Chapter: Arteriovenous malformations
Article: 9 of 13
Update: June 02, 2021
Author(s): Uller, Wibke
Therapy of an arteriovenous malformation (AVM) is very demanding and requires both clinical and interventional experience. In the early stages of an arteriovenous malformation, conservative therapy measures can help to delay progression of the disease or its complications (e.g., compression therapy).
The aim of invasive therapy is to occlude all shunts, if possible, and consequently improve the clinical symptoms. A complete cure is possible in some cases and in the case of an arteriovenous fistula (AVF).
To eliminate an arteriovenous fistula as well as the shunts or the nidus of an arteriovenous malformation, endovascular therapy is normally the first choice. Relatively new techniques are available for this purpose with positive results regarding the long-term course of the disease. Depending on AVM localization and extension, these endovascular techniques can in some cases be combined with subsequent surgical resections (especially if there is a nidus with multiple fine fistulas). Primary resection of an arteriovenous malformation is usually not technically possible. The goal of endovascular treatment must always be selective and complete occlusion of the nidus while sparing the surrounding tissue. Endovascular occlusion of feeder arteries (e.g., with coils and plugs), proximal embolization or surgical ligation of feeder branches can often produce a temporary improvement, but this is later followed by worsening of symptoms due to the formation of new feeder arteries supplying the nidus and true proliferation of the lesion. A long-term therapy plan usually comprises several treatment sessions. Incomplete occlusion of the nidus leads to expansion of the arteriovenous malformation in the course of the disease and should therefore be avoided.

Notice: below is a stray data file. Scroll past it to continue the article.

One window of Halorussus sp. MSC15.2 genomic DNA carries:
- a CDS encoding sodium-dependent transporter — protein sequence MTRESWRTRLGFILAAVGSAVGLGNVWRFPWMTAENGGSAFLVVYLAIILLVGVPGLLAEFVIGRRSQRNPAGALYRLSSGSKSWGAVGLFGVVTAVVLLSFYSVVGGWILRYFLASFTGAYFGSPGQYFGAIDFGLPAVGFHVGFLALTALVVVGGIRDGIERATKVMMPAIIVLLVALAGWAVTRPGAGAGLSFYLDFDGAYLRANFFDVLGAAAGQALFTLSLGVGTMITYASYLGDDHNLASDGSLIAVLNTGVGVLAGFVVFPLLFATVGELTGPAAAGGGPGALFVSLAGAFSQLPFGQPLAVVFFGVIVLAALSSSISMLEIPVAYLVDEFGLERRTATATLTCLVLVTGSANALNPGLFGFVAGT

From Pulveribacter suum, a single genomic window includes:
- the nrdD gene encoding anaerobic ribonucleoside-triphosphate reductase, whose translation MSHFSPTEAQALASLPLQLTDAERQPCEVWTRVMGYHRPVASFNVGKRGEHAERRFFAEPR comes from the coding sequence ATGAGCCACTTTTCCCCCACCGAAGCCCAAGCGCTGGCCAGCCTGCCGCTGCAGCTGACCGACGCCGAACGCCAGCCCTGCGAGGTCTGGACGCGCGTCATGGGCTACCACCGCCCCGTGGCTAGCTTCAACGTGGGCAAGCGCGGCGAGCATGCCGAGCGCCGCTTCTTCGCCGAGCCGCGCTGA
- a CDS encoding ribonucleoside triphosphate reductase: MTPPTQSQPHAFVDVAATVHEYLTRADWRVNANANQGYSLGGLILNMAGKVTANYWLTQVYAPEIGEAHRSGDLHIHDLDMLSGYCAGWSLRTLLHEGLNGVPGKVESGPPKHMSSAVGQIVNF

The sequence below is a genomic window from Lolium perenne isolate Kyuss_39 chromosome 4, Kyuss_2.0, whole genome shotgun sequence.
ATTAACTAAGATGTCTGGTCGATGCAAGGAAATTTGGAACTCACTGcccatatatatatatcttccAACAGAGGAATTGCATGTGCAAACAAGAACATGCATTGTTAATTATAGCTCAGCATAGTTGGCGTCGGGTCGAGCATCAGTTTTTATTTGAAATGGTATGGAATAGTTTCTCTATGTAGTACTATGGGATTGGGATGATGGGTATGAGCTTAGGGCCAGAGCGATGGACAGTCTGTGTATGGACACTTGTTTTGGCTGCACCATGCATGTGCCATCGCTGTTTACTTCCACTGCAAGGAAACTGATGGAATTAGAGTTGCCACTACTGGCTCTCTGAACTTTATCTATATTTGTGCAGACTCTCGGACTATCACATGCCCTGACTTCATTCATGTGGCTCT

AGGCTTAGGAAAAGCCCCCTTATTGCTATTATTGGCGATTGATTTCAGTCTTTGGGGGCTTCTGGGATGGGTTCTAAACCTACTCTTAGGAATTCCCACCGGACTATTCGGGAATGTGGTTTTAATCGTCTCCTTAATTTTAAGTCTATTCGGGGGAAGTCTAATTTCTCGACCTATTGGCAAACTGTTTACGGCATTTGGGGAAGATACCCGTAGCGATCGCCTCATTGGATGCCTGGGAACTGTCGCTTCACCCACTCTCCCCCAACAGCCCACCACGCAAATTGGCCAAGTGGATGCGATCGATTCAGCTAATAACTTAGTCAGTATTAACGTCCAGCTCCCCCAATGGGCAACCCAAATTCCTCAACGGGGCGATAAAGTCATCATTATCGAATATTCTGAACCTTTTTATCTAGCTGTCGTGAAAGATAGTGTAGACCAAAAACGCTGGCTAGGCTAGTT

Percutaneous or endovascular embolization is still the therapy of choice. The nidus and the early drainage veins of the arteriovenous malformation are closed with permanent liquid embolic agents via a transarterial access and angiography. The liquid embolics are ethylene-vinyl alcohol copolymers, n-butyl cyanoacrylate (nBCA) or pure high-percentage ethanol.
The administration of these embolic agents requires a great deal of operator experience, since the arterial supply of the surrounding, unaffected tissue must be protected and displacement of embolic agents into healthy vessels must be avoided. If the angioarchitecture of the arteriovenous malformation permits, i.e., only a few drainage veins are present, embolization via a retrograde transvenous approach or a direct percutaneous approach is a very promising alternative. If it is technically and anatomically possible to completely occlude an arteriovenous malformation by embolization, a subsequent complete resection of the occluded nidus should be discussed. Additional resection of the occluded nidus may prevent recurrence in the long term. Additionally, resection may remove the remaining embolic material if it has a space-occupying effect.
In addition to the methods described here, pain therapy should always be considered and physiotherapy measures should be taken, especially if a muscle contracture is present.
As it is difficult to compare the success rates of the different forms of therapy, international experts recently developed a protocol to document the different success rates of a therapy in a comprehensive and standardized way. It is hoped that this will improve the comparability of the different techniques for the treatment of AVMs and subsequently make it possible to improve and further develop the therapy options.